Those working in global health and development are used to hearing about inequalities and disparities in health outcomes. We know that poor or disadvantaged populations around the world are more likely to have poorer health outcomes across almost all measures of health. It is promising to see large donors such as the Ford Foundation recognizing this and shifting their funding to focus on addressing global inequality.
But many questions remain about the best way to achieve the health outcomes we seek. For example, are some interventions having positive outcomes while exacerbating existing disparities within a population? Is this necessarily a bad thing? What if specifically focusing on disparities can sometimes slow overall progress to achieve a public health goal? Let’s look at tobacco control
There have been many successes in tobacco control over the past few decades. Many of the strongest tobacco control measures have been enacted in high-income countries, and as such, now nearly 80% of the more than one billion smokers worldwide live in low- and middle-income countries, where the burden of tobacco-related illness and death is heaviest.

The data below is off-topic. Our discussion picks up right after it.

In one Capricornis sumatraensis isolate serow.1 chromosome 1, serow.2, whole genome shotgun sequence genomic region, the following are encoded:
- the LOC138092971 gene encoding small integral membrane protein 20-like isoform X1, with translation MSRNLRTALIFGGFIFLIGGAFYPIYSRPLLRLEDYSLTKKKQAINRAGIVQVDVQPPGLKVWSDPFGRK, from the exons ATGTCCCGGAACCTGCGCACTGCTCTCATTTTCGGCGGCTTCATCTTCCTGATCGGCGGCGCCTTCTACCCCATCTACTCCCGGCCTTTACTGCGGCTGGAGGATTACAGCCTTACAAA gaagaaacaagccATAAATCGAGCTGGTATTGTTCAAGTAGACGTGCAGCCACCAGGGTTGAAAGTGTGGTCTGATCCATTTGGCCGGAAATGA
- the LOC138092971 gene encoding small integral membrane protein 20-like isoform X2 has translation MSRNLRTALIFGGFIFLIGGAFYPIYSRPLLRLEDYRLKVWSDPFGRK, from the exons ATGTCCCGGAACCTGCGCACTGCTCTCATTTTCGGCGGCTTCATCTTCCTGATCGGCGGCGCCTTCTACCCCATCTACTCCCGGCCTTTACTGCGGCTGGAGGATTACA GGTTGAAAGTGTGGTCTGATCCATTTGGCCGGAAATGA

Recognizing this, large donors such as Bloomberg have entered the global tobacco control space with the Bloomberg Initiative to Reduce Tobacco Use. The initiative has been effective in reducing tobacco use worldwide. Since its launch in 2007, 32 countries have passed 100% smoke-free laws, 20 countries have passed laws requiring graphic warning labels on tobacco packages, and 16 countries have passed bans on tobacco advertising and sponsorship. Additionally, 2.3 billion people are now protected by at least one of six tobacco control policies advanced by the WHO, which are known as MPOWER. Such overall successes should certainly be celebrated, but breaking down the numbers further can tell a different story. Should it matter if these programs are helping the rich more than the poor?
The success of many international tobacco control initiatives is commonly measured by declines in smoking rates – which tell a compelling story. For example, Brazil saw a drop in smoking prevalence from 31% in 2000 to 17.2% in 2008. At the same time, we see that people making less than a quarter of the minimum wage smoked at a rate of 23.1% compared with those 13.3% of those making two minimum wages or more.